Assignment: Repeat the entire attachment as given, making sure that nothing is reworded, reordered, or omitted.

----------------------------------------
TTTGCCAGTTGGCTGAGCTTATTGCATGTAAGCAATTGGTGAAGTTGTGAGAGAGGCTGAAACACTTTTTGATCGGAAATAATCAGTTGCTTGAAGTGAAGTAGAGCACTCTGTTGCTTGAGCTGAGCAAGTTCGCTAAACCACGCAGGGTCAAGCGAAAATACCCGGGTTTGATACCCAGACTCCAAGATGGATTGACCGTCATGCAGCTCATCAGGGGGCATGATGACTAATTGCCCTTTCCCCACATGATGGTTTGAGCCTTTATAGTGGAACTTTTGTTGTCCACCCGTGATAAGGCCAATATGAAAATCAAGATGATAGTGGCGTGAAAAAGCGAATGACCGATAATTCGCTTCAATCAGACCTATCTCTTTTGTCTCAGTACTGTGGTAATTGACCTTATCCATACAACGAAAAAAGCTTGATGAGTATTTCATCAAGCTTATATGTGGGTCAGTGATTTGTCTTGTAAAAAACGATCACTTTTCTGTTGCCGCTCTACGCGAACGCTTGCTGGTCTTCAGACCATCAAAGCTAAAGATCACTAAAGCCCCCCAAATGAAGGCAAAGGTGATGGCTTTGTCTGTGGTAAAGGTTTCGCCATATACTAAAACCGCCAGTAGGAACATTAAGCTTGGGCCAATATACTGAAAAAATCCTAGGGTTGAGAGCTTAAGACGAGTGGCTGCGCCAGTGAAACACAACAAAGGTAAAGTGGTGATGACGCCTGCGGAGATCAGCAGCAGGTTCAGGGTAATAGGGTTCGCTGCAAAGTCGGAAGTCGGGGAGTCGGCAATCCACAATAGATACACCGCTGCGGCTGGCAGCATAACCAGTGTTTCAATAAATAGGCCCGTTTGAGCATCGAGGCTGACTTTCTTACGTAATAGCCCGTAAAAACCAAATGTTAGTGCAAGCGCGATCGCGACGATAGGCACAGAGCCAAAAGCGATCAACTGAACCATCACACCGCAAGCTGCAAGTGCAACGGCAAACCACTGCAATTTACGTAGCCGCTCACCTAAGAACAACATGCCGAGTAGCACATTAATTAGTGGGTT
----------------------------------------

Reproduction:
TTTGCCAGTTGGCTGAGCTTATTGCATGTAAGCAATTGGTGAAGTTGTGAGAGAGGCTGAAACACTTTTTGATCGGAAATAATCAGTTGCTTGAAGTGAAGTAGAGCACTCTGTTGCTTGAGCTGAGCAAGTTCGCTAAACCACGCAGGGTCAAGCGAAAATACCCGGGTTTGATACCCAGACTCCAAGATGGATTGACCGTCATGCAGCTCATCAGGGGGCATGATGACTAATTGCCCTTTCCCCACATGATGGTTTGAGCCTTTATAGTGGAACTTTTGTTGTCCACCCGTGATAAGGCCAATATGAAAATCAAGATGATAGTGGCGTGAAAAAGCGAATGACCGATAATTCGCTTCAATCAGACCTATCTCTTTTGTCTCAGTACTGTGGTAATTGACCTTATCCATACAACGAAAAAAGCTTGATGAGTATTTCATCAAGCTTATATGTGGGTCAGTGATTTGTCTTGTAAAAAACGATCACTTTTCTGTTGCCGCTCTACGCGAACGCTTGCTGGTCTTCAGACCATCAAAGCTAAAGATCACTAAAGCCCCCCAAATGAAGGCAAAGGTGATGGCTTTGTCTGTGGTAAAGGTTTCGCCATATACTAAAACCGCCAGTAGGAACATTAAGCTTGGGCCAATATACTGAAAAAATCCTAGGGTTGAGAGCTTAAGACGAGTGGCTGCGCCAGTGAAACACAACAAAGGTAAAGTGGTGATGACGCCTGCGGAGATCAGCAGCAGGTTCAGGGTAATAGGGTTCGCTGCAAAGTCGGAAGTCGGGGAGTCGGCAATCCACAATAGATACACCGCTGCGGCTGGCAGCATAACCAGTGTTTCAATAAATAGGCCCGTTTGAGCATCGAGGCTGACTTTCTTACGTAATAGCCCGTAAAAACCAAATGTTAGTGCAAGCGCGATCGCGACGATAGGCACAGAGCCAAAAGCGATCAACTGAACCATCACACCGCAAGCTGCAAGTGCAACGGCAAACCACTGCAATTTACGTAGCCGCTCACCTAAGAACAACATGCCGAGTAGCACATTAATTAGTGGGTT